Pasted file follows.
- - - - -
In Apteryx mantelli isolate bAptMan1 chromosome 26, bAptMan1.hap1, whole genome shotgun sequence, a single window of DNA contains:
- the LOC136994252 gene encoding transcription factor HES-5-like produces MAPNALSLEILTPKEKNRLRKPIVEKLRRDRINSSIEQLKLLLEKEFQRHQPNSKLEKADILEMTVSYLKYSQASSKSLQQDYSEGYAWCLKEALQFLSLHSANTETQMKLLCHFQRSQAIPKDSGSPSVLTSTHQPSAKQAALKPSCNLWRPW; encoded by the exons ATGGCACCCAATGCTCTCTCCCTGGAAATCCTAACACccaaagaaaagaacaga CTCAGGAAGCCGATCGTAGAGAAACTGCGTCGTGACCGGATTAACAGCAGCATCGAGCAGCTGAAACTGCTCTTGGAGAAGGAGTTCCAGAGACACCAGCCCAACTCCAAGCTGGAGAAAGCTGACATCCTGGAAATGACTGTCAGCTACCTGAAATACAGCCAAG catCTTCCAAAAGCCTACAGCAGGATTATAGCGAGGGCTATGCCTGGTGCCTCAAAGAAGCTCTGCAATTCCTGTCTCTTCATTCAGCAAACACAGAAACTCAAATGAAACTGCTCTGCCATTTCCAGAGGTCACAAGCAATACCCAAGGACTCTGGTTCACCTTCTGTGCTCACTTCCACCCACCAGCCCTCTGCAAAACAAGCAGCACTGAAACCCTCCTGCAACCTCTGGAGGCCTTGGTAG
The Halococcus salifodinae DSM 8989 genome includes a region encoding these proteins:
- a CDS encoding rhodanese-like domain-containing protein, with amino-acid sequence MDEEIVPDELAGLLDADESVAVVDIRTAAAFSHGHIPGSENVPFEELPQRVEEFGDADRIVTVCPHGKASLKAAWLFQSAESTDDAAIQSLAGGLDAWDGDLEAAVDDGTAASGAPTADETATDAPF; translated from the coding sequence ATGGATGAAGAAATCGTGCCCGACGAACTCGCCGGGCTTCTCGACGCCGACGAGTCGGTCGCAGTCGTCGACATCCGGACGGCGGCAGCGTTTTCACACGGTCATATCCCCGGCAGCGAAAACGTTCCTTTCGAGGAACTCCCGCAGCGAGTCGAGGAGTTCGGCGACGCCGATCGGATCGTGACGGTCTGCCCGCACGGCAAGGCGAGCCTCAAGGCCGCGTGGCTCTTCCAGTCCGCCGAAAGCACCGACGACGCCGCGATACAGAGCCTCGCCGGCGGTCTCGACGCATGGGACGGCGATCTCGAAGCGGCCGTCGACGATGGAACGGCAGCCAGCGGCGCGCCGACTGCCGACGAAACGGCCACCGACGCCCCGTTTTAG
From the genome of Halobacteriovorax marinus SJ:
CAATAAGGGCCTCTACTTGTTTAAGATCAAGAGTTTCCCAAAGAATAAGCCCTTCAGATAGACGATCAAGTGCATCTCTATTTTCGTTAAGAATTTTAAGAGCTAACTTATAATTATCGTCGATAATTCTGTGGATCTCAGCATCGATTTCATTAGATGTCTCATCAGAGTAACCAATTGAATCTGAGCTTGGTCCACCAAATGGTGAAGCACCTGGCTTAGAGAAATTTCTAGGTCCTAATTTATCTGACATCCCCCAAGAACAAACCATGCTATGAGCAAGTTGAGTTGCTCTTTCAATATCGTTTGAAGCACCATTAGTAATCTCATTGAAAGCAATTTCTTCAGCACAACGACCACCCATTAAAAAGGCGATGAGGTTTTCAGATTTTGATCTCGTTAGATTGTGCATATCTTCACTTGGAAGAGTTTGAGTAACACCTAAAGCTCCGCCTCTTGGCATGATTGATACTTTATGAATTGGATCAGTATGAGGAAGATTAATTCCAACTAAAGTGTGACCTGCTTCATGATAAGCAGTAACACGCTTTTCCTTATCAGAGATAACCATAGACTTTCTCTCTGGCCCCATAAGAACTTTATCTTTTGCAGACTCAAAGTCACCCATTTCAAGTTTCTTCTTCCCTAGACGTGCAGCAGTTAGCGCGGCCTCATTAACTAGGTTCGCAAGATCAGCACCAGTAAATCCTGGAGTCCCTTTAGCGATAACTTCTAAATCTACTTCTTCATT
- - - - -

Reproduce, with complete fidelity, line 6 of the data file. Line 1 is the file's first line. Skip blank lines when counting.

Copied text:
CAATAAGGGCCTCTACTTGTTTAAGATCAAGAGTTTCCCAAAGAATAAGCCCTTCAGATAGACGATCAAGTGCATCTCTATTTTCGTTAAGAATTTTAAGAGCTAACTTATAATTATCGTCGATAATTCTGTGGATCTCAGCATCGATTTCATTAGATGTCTCATCAGAGTAACCAATTGAATCTGAGCTTGGTCCACCAAATGGTGAAGCACCTGGCTTAGAGAAATTTCTAGGTCCTAATTTATCTGACATCCCCCAAGAACAAACCATGCTATGAGCAAGTTGAGTTGCTCTTTCAATATCGTTTGAAGCACCATTAGTAATCTCATTGAAAGCAATTTCTTCAGCACAACGACCACCCATTAAAAAGGCGATGAGGTTTTCAGATTTTGATCTCGTTAGATTGTGCATATCTTCACTTGGAAGAGTTTGAGTAACACCTAAAGCTCCGCCTCTTGGCATGATTGATACTTTATGAATTGGATCAGTATGAGGAAGATTAATTCCAACTAAAGTGTGACCTGCTTCATGATAAGCAGTAACACGCTTTTCCTTATCAGAGATAACCATAGACTTTCTCTCTGGCCCCATAAGAACTTTATCTTTTGCAGACTCAAAGTCACCCATTTCAAGTTTCTTCTTCCCTAGACGTGCAGCAGTTAGCGCGGCCTCATTAACTAGGTTCGCAAGATCAGCACCAGTAAATCCTGGAGTCCCTTTAGCGATAACTTCTAAATCTACTTCTTCATT